Democracy in peril

Most people are not even aware of the Democracy Index that the Economist Intelligence Unit (EIU) has produced annually since 2006. This year, the 2017 index is gaining more wide-ranging attention because the global average score worsened once again. “Almost one-half (49.3%) of the world’s population lives in a democracy of some sort, although only 4.5% in a ‘full democracy’, down from 8.9% in 2015 as a result of the US being demoted from ‘full’ to ‘flawed’ democracy in 2016. Around one-third of the world’s population lives under authoritarian rule, with a large share being in China.”

In many subsequent discussions the debating point was whether liberal democracy itself is under threat.

For a copy of the Index click here: Democracy Index 2017

The index is based on five categories: electoral process and pluralism, civil liberties, the functioning of government, political participation and political culture. To most of us it Worldwould seem odd to try put indicative values on these, but institutions like the EIU do this with so many things, for example the World Economic Forum’s ‘Global Competitiveness Index’ or the ‘World Happiness Report’ by the UN.

They are all attempts to make this complex world seem more manageable. At the very least, they are thought provoking.

According to the report, and many other commentators, the outcome of the Brexit referendum and Trump’s election are down to voters’ disappointment with ‘actually existing democracy’.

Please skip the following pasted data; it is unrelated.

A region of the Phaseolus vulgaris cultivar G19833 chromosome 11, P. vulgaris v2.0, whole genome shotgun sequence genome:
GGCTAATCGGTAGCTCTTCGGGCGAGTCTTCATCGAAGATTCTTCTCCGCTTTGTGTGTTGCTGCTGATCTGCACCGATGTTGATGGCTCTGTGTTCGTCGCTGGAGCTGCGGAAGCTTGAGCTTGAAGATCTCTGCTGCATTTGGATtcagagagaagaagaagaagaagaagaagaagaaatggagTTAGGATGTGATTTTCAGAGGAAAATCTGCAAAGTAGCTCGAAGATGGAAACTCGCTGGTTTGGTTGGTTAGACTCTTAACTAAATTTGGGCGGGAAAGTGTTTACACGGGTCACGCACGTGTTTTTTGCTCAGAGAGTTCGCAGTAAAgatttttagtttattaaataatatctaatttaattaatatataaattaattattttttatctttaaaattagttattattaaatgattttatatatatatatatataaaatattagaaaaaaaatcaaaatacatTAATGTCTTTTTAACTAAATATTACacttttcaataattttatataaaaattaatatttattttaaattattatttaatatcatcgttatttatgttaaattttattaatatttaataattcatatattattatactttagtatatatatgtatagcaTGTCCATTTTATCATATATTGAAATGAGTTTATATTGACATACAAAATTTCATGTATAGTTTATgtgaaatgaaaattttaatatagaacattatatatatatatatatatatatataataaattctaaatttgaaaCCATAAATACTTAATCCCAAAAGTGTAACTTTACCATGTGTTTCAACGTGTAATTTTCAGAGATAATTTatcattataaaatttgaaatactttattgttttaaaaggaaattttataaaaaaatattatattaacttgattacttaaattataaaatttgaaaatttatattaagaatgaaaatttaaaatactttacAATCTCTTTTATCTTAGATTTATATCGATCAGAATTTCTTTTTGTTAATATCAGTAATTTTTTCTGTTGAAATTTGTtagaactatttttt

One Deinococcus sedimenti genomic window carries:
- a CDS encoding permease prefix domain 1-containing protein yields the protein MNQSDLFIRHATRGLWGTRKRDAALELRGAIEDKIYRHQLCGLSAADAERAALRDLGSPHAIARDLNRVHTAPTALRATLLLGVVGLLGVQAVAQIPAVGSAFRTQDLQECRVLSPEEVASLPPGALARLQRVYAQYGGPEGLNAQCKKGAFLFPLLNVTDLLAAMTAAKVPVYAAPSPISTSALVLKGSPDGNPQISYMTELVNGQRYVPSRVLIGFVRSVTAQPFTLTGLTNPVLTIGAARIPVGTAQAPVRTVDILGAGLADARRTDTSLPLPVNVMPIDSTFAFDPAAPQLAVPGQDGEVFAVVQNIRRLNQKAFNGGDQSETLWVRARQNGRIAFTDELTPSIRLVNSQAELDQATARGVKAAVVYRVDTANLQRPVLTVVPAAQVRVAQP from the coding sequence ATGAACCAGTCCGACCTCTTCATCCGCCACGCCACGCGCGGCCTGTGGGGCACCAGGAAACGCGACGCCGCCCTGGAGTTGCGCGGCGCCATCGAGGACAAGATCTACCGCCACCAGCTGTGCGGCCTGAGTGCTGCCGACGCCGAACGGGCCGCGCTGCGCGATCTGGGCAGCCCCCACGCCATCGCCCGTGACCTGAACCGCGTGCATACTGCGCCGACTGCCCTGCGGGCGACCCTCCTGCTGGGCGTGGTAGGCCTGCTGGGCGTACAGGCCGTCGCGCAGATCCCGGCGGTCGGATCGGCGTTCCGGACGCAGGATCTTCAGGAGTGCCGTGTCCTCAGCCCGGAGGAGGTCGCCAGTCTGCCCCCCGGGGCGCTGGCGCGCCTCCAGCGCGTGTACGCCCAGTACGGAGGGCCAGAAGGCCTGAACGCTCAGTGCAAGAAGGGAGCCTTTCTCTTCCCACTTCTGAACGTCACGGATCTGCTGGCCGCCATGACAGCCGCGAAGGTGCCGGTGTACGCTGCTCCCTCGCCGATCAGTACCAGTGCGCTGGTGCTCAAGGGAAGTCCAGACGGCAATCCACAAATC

Among the reasons given in the report are ‘declining trust in institutions, dwindling appeal of mainstream representative parties, growing influence of unelected, unaccountable institutions and expert bodies’ – and resulting from all this ‘declining popular participation in elections and politics’. Adding to all the disgruntlement comes the whole issue of ‘fake news’ and election meddling by all sorts of bodies.

In many countries voters no longer feel they have a channel for their concerns in the mainstream parties and opt for populist ones or untested new ones like Macron’s ‘La République en Marche’.  We will have to see whether they can do the job any better.

Democracy is a two way street and following politics a demanding business. In the end, the voters are responsible for the outcomes of their democratic choices, whether they like them or not.

As Abraham Lincoln put it : “Elections belong to the people. It’s their decision. If they decide to turn their back on the fire and burn their behinds, then they will just have to sit on their blisters.”